Additionally, kale is high in fiber. The 1.3 grams of fiber per cup helps slow digestion, preventing blood sugar spikes.

Overall, kale is considered a very low glycemic and low carb vegetable.

Kale’s Glycemic Index and Load

The glycemic index (GI) is a scale that ranks foods based on their effect on blood sugar levels. It ranges from 0 to 100, with higher values given to foods that increase blood sugars more dramatically.

The glycemic load accounts for a food’s glycemic index as well as the carbohydrate content per serving. Glycemic load is considered a more accurate indicator of blood sugar impact.

Limited research is available on kale’s precise GI and glycemic load. However, it’s estimated that kale has a GI of 15 and a glycemic load of 1 (2).

These numbers are exceptionally low. For comparison, whole wheat bread has a GI of 71 and a glycemic load of 9 per slice (3).

This indicates that kale should not significantly impact blood sugar levels.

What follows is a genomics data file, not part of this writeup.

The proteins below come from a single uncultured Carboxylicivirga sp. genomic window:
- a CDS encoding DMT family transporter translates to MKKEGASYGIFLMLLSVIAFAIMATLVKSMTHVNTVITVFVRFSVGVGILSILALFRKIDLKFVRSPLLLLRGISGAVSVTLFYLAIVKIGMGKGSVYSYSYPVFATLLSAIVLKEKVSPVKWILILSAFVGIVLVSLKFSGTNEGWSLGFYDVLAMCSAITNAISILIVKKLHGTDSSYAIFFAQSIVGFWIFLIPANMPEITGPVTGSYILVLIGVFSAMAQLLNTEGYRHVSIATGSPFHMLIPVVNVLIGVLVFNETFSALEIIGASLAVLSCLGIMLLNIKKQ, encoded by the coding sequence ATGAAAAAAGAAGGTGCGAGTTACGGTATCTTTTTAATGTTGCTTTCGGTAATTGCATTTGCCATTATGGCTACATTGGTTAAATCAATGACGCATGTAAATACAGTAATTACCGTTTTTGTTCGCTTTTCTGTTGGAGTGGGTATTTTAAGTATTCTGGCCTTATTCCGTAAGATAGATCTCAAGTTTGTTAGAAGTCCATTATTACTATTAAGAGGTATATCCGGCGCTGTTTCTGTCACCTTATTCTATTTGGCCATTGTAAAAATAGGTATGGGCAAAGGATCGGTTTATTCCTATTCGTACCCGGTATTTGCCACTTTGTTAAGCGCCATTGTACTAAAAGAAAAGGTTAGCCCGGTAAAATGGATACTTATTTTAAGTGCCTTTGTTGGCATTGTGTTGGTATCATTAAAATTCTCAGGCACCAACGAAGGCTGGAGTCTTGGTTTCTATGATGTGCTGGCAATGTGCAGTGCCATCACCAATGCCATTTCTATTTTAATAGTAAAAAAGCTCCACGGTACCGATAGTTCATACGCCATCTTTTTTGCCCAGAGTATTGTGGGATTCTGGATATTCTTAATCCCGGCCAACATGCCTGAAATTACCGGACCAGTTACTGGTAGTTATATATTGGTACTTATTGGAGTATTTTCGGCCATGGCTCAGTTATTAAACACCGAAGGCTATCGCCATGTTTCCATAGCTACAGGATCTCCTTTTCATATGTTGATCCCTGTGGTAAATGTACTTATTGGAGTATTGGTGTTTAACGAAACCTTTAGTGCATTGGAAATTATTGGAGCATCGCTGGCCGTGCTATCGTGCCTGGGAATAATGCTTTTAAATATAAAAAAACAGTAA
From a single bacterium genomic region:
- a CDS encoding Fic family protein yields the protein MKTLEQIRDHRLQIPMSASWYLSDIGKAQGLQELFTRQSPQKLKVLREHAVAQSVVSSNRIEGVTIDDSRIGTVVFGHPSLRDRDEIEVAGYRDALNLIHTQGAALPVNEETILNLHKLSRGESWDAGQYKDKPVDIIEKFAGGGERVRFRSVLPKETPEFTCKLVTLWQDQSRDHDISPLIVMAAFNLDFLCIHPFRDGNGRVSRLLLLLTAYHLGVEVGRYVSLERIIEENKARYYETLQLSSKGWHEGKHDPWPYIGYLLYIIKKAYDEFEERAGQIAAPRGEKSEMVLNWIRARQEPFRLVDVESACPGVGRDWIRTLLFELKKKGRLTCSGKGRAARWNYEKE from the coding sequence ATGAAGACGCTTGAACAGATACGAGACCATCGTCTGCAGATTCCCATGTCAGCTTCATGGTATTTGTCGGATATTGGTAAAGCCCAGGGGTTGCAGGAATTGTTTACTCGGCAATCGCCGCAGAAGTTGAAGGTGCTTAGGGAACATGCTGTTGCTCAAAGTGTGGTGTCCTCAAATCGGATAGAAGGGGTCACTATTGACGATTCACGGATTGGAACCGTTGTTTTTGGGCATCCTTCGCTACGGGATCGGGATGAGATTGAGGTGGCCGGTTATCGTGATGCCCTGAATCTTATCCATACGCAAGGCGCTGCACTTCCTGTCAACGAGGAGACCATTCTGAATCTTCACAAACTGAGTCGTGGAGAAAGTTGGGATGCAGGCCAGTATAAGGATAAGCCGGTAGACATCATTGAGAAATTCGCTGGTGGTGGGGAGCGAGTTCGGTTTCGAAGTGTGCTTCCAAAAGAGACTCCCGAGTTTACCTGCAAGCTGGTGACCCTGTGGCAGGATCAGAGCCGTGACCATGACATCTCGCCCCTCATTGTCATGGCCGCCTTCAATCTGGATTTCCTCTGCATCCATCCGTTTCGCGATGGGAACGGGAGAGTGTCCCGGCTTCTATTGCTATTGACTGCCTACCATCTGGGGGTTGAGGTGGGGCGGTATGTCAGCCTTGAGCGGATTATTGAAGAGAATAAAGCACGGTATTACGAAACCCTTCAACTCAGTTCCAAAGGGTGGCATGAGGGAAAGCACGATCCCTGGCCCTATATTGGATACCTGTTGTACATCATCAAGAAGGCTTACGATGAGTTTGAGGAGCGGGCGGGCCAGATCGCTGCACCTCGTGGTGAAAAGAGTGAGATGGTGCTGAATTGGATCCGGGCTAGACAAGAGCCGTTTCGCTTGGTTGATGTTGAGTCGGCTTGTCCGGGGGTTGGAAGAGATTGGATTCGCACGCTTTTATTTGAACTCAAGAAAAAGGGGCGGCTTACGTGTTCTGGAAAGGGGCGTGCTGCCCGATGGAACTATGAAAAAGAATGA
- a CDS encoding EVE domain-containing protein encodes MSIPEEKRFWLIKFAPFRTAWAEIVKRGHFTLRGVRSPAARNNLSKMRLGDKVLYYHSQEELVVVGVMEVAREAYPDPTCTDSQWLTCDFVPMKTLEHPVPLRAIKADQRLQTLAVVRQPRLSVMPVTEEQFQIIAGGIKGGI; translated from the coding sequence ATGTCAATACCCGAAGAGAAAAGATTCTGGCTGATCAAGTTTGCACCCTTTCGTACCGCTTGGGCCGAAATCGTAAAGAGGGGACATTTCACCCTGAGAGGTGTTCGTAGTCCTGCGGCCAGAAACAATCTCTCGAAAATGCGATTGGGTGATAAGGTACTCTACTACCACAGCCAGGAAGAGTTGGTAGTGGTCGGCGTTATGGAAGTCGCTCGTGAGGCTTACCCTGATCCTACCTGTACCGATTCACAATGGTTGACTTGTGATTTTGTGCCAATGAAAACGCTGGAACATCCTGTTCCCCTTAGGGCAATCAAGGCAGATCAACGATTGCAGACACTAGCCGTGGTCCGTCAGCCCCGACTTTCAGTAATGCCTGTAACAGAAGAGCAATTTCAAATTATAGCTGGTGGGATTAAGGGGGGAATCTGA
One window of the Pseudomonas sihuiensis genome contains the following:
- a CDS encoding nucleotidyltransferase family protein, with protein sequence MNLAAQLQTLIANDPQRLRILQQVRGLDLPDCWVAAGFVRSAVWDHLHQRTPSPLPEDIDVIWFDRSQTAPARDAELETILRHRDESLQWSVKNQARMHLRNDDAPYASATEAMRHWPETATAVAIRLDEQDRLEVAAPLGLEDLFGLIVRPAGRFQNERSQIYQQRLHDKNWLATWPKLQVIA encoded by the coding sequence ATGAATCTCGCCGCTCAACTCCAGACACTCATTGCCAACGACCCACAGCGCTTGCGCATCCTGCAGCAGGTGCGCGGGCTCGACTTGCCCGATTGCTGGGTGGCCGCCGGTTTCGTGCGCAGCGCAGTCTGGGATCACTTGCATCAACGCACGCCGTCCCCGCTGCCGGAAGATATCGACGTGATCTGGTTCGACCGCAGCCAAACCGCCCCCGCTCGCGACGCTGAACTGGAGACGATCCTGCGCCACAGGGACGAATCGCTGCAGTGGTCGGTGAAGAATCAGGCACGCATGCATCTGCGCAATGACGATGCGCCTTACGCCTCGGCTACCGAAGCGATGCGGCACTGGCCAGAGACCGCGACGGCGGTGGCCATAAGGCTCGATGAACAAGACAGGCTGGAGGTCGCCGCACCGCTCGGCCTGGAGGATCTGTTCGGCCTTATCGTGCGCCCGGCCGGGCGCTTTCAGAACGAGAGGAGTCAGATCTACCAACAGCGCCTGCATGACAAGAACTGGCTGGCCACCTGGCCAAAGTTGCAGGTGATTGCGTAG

Fiber Content

Kale’s high fiber content contributes to its low glycemic impact.

Soluble and insoluble fiber help slow digestion and regulate the absorption of carbohydrates from foods we eat into the bloodstream (4).

In particular, kale contains a soluble fiber called pectin that forms a gel-like substance in the gut. This delays stomach emptying and the breakdown of sugars (5).

The 1.3 grams of fiber in a cup of kale further explain why it should not spike blood sugar.

Low in Sugars

Many vegetables get a high glycemic rating because of naturally-occurring sugars like glucose and sucrose.